"I don't know anyone who has moved their entire enterprise into containers ... it is not there yet," he said. "Unless you are a Docker shop, I don't see this changing your infrastructure."

Kirsch, who typically orders blank servers because he has his own enterprise licensing agreements, also pointed out the partnership leaves VMware's Photon and the upcoming Microsoft Nano Server "on the table."

One IT engineer at a multinational semiconductor company said he sees the value of containers, but the integration with HPE servers wouldn't make a difference for him.

"Containers are something that definitely piques our interest," he said, with the benefit of sharing compute among the thousands of engineers developing chips. "We don't want an engineer to see chip beta for a chip he is not part of," and containerizing everything could eliminate that."

Containers key to HPE's vision

Containers will be an "important technology" to reach HPE's vision of The Machine because of their flexibility, portability for applications, and the ability to modernization apps, Tana Rosenblatt, vice president of corporate strategic alliances at HPE, told SearchDataCenter.

"It is the customer's decision and comfort level to whether they believe containers play a role in their strategy and we will be able to provide those options to them," she said. "On our servers, it is tested, optimized, it is running the best it can on our infrastructure and it is supported."

Containers are also a disruptive technology for big financial institutions, Rosenblatt said, who mentioned she met with leaders from three of the country's largest banks at HPE Discover. Many financial businesses have legacy applications and containers allow them to use what they have and modernize an application to get more out of it. "This is disruptive technology that is really going to help solve a lot of pain points as they modernize their applications," and she said it will help with continuous integration and continuous delivery workflows.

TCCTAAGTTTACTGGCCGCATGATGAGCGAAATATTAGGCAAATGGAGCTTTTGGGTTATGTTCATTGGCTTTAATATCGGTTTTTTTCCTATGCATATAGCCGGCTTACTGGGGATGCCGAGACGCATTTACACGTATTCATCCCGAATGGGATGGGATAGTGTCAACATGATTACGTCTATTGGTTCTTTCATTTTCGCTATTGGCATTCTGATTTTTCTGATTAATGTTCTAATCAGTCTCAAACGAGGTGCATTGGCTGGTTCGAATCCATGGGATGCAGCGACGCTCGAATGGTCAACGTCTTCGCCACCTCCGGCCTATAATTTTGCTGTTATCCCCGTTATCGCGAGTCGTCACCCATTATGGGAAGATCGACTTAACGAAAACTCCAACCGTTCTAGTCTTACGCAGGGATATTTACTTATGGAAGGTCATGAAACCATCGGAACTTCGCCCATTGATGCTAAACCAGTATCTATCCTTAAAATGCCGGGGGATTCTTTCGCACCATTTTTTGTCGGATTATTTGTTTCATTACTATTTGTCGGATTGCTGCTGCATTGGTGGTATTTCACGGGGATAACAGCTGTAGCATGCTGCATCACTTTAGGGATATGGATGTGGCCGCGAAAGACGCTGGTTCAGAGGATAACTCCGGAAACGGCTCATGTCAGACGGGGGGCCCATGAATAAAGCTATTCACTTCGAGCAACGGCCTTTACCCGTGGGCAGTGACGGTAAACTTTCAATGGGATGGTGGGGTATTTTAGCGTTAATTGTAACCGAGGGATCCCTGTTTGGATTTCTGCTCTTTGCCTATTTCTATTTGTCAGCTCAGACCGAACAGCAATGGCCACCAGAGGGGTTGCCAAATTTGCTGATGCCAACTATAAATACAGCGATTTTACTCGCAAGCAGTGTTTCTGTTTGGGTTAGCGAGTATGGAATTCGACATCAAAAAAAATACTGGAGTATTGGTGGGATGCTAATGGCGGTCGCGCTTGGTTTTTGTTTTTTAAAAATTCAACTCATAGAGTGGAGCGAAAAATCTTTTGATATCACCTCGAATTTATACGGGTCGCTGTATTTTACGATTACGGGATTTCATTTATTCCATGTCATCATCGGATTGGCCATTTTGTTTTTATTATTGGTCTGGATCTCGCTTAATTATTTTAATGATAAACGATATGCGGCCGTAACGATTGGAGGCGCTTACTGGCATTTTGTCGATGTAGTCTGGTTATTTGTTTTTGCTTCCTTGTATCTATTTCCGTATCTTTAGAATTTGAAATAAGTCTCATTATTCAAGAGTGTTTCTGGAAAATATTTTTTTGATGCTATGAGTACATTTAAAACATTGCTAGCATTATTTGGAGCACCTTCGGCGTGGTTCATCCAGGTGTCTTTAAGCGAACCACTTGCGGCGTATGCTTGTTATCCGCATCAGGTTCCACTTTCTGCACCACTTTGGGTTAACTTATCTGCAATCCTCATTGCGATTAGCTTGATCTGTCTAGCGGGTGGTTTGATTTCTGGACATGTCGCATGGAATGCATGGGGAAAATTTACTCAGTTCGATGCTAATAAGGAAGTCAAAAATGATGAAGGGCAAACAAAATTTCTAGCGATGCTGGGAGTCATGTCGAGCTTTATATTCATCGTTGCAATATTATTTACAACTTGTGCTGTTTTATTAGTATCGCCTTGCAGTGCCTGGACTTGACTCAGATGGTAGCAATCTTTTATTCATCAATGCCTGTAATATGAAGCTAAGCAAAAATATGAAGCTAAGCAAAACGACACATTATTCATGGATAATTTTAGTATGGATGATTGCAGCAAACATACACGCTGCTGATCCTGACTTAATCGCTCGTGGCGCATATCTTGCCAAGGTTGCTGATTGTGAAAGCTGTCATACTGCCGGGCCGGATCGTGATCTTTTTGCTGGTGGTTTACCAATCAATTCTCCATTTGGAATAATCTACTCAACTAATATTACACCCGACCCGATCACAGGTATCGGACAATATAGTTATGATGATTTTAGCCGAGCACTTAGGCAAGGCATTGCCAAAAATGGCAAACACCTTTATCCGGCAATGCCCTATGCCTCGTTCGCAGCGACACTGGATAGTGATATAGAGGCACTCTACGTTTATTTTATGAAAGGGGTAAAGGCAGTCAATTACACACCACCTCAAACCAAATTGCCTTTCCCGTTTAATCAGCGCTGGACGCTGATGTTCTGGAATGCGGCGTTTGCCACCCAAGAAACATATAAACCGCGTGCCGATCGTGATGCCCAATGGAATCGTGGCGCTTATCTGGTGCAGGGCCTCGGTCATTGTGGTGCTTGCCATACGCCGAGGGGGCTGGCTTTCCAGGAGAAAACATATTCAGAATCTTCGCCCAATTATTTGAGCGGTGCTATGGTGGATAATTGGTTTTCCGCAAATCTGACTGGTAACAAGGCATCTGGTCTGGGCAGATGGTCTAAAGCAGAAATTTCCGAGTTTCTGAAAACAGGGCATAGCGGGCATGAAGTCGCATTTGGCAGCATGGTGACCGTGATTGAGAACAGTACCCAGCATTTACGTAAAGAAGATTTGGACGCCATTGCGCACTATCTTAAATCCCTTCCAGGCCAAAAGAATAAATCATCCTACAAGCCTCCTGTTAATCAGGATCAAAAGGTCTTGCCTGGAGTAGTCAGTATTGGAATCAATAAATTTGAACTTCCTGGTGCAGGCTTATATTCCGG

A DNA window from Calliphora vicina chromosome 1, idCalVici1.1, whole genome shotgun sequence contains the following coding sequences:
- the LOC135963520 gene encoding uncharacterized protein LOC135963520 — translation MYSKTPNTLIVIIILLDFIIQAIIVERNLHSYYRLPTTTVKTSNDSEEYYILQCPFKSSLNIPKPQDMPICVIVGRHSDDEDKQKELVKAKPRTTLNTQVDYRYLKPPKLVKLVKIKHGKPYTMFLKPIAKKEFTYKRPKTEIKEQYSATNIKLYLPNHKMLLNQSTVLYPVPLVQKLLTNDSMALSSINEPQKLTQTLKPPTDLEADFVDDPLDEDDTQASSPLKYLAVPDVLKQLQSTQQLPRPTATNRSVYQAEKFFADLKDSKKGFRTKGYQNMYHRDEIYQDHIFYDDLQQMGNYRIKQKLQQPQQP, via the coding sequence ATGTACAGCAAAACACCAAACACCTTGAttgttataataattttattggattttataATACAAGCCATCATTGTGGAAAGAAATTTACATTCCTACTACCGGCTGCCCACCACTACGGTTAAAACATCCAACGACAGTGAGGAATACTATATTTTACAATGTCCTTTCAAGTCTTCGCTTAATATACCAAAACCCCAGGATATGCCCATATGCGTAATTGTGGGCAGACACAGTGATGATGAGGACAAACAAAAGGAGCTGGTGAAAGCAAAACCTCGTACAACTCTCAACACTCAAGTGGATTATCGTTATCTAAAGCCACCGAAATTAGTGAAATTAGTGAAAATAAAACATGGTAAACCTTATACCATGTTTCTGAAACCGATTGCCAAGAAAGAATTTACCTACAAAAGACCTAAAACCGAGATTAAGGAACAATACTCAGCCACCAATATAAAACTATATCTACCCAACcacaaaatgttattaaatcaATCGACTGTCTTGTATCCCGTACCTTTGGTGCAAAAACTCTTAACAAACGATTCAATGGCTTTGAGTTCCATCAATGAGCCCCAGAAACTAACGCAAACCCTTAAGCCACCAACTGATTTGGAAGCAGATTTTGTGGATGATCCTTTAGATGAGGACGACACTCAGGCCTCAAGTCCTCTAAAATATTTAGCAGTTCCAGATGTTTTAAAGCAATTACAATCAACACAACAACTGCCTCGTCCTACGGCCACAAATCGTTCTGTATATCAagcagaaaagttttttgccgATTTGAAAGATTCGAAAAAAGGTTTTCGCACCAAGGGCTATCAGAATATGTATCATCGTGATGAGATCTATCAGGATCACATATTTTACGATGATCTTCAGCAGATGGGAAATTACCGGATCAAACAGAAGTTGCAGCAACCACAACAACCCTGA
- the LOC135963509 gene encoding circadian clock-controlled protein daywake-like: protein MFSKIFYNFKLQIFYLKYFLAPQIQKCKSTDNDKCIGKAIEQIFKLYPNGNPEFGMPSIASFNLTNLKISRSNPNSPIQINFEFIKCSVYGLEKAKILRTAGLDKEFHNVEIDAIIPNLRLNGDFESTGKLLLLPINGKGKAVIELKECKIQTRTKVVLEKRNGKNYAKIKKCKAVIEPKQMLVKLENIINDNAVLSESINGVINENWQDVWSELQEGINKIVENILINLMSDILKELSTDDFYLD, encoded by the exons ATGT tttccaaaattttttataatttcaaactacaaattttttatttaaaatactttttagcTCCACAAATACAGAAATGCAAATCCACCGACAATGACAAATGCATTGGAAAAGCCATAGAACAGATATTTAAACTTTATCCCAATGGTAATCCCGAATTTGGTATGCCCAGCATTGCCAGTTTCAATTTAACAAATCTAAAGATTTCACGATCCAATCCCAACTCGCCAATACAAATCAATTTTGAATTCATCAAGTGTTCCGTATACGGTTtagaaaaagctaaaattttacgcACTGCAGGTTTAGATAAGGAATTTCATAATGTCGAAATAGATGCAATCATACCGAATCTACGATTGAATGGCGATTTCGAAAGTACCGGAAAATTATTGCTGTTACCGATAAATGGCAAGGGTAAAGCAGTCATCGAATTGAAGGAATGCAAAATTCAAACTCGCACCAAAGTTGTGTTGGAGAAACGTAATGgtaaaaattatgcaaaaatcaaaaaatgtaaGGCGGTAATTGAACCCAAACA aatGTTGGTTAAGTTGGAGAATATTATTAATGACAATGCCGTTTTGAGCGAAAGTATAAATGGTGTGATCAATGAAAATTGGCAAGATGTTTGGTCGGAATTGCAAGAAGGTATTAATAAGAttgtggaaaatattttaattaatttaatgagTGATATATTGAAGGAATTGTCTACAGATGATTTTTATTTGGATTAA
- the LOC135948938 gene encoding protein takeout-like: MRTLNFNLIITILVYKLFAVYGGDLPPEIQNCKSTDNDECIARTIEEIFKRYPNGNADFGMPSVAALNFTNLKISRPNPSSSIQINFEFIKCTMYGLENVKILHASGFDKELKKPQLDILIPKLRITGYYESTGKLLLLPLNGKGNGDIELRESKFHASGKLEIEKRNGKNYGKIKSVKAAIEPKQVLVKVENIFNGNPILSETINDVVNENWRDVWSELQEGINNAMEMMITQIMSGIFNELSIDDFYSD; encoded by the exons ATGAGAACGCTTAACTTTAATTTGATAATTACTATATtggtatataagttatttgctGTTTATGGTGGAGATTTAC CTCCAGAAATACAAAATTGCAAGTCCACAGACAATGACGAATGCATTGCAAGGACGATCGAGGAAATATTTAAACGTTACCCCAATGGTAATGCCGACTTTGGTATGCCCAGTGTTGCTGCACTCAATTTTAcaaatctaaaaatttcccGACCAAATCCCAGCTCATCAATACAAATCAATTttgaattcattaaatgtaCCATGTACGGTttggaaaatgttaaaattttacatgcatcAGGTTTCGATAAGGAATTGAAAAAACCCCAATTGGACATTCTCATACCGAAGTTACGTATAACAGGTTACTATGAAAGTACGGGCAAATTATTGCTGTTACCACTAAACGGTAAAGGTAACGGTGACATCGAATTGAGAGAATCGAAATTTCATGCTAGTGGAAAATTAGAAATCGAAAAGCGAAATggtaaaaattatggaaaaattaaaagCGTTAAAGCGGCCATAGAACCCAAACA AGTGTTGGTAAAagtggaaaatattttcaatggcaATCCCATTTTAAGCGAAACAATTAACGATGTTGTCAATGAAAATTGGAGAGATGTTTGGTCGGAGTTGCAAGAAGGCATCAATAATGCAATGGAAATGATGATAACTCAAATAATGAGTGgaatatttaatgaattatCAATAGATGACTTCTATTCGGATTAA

Containers appear potentially to go head-to-head with server virtualization or also augment virtualization, said president and principal analyst Dana Gardner of Interarbor Solutions in Gilford, N.H.

Containers offer more to IT pros making the move to hybrid cloud where some of the drawbacks to virtualization are sprawl and the "Vtax," he said. Virtualization doesn't let users go directly from one cloud to another, but containers create a path to do it.

HPE's new, closer ties with Docker is part of a broader strategy that includes software-defined everything, virtualization and Docker. The question, Gardner said, is whether these efforts are happening in parallel: "Are they synergistic? Are they octagonal? It is not entirely clear."

Robert Gates covers data centers, data center strategies, server technologies, converged and hyper-converged infrastructure and open source operating systems for SearchDataCenter. Follow him on Twitter @RBGatesTT or email him at [email protected].